Sleep can be distinguished from wake by changes in brain electrical activity, typically assessed using electroencephalography (EEG). The hallmark of nonrapid-eye-movement (NREM) sleep is the shift from high-frequency, low-amplitude wake EEG to low-frequency, high-amplitude sleep EEG dominated by spindles and slow waves. Here we identified signatures of sleep in brain hemodynamic activity, using simultaneous functional MRI (fMRI) and EEG. We found that, at the transition from wake to sleep, fMRI blood oxygen level–dependent (BOLD) activity evolved from a mixed-frequency pattern to one dominated by two distinct oscillations: a low-frequency (<0.1 Hz) oscillation prominent in light sleep and correlated with the occurrence of spindles, and a high-frequency oscillation (>0.1 Hz) prominent in deep sleep and correlated with the occurrence of slow waves. The two oscillations were both detectable across the brain but exhibited distinct spatiotemporal patterns. During the falling-asleep process, the low-frequency oscillation first appeared in the thalamus, then the posterior cortex, and lastly the frontal cortex, while the high-frequency oscillation first appeared in the midbrain, then the frontal cortex, and lastly the posterior cortex. During the waking-up process, both oscillations disappeared first from the thalamus, then the frontal cortex, and lastly the posterior cortex. The BOLD oscillations provide local signatures of spindle and slow wave activity. They may be employed to monitor the regional occurrence of sleep or wakefulness, track which regions are the first to fall asleep or wake up at the wake–sleep transitions, and investigate local homeostatic sleep processes.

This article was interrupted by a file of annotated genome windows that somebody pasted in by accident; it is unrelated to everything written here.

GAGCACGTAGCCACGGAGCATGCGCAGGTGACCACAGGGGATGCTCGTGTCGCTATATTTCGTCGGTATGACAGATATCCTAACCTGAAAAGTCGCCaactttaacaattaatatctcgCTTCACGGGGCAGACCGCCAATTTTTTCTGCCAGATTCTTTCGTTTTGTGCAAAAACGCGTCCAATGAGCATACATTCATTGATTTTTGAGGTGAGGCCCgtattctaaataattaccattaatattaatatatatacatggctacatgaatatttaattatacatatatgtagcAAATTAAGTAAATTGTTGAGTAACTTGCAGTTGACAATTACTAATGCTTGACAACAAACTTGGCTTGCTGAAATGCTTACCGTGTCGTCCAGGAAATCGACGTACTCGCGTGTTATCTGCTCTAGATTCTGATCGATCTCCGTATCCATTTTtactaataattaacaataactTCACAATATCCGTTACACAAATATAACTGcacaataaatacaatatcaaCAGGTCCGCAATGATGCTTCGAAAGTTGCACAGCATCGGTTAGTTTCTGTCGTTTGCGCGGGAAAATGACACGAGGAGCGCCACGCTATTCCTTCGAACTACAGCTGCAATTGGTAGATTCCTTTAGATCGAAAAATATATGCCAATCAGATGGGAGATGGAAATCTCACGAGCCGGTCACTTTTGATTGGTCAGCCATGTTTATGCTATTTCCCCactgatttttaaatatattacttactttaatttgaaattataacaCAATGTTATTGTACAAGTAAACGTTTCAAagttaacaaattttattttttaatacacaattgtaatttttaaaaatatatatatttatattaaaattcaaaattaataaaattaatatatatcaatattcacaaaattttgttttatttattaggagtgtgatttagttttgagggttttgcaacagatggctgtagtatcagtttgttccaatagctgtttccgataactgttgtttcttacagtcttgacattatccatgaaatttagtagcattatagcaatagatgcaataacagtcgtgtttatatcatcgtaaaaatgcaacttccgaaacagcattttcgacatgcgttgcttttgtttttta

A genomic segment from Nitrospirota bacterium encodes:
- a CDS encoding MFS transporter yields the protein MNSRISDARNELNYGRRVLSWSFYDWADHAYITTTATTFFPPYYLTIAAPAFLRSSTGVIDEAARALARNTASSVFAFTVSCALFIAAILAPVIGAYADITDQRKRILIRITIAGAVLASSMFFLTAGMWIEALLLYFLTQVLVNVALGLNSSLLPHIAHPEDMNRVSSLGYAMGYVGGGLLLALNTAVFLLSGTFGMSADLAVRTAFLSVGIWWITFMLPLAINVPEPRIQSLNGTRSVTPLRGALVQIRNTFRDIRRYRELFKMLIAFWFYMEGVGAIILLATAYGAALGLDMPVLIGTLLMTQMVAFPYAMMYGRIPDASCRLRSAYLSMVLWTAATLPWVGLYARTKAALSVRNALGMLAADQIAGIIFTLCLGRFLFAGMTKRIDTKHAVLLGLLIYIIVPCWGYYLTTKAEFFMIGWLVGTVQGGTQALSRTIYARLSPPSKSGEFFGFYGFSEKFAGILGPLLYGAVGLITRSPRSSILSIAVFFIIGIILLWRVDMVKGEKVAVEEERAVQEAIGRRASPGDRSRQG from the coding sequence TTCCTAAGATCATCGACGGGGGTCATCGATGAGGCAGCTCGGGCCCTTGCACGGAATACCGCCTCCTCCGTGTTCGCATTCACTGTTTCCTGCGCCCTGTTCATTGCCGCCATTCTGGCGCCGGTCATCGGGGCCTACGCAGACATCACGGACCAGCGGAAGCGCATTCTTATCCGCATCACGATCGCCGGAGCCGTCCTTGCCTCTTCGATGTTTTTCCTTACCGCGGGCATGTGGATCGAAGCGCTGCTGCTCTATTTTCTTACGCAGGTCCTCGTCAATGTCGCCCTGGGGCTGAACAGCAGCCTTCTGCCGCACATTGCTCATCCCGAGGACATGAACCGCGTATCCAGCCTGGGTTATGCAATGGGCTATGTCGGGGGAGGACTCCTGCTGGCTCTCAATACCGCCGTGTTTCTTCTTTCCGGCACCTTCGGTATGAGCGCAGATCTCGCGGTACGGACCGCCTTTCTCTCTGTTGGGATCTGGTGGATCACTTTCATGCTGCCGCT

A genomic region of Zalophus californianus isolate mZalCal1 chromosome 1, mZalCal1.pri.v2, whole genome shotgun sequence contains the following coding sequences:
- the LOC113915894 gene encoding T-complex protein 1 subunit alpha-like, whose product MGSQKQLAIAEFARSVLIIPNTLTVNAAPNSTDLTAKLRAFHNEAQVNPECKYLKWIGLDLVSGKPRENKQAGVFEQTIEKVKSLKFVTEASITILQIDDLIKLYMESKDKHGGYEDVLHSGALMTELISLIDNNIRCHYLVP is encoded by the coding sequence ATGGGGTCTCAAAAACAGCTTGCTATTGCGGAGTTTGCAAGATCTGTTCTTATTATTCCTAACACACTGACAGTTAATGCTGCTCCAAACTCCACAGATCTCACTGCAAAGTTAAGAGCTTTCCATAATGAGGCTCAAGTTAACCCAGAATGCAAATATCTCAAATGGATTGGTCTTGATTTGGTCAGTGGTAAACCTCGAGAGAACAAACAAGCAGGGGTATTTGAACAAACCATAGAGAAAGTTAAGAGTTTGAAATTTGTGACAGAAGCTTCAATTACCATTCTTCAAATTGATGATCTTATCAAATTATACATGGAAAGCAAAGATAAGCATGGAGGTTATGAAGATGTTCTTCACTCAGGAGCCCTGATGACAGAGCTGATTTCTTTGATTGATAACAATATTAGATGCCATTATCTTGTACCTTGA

|Journal||Proceedings of the National Academy of Sciences of the United States of America|
|State||Published - 26 Jul 2022|
- BOLD oscillations
- wake–sleep transitions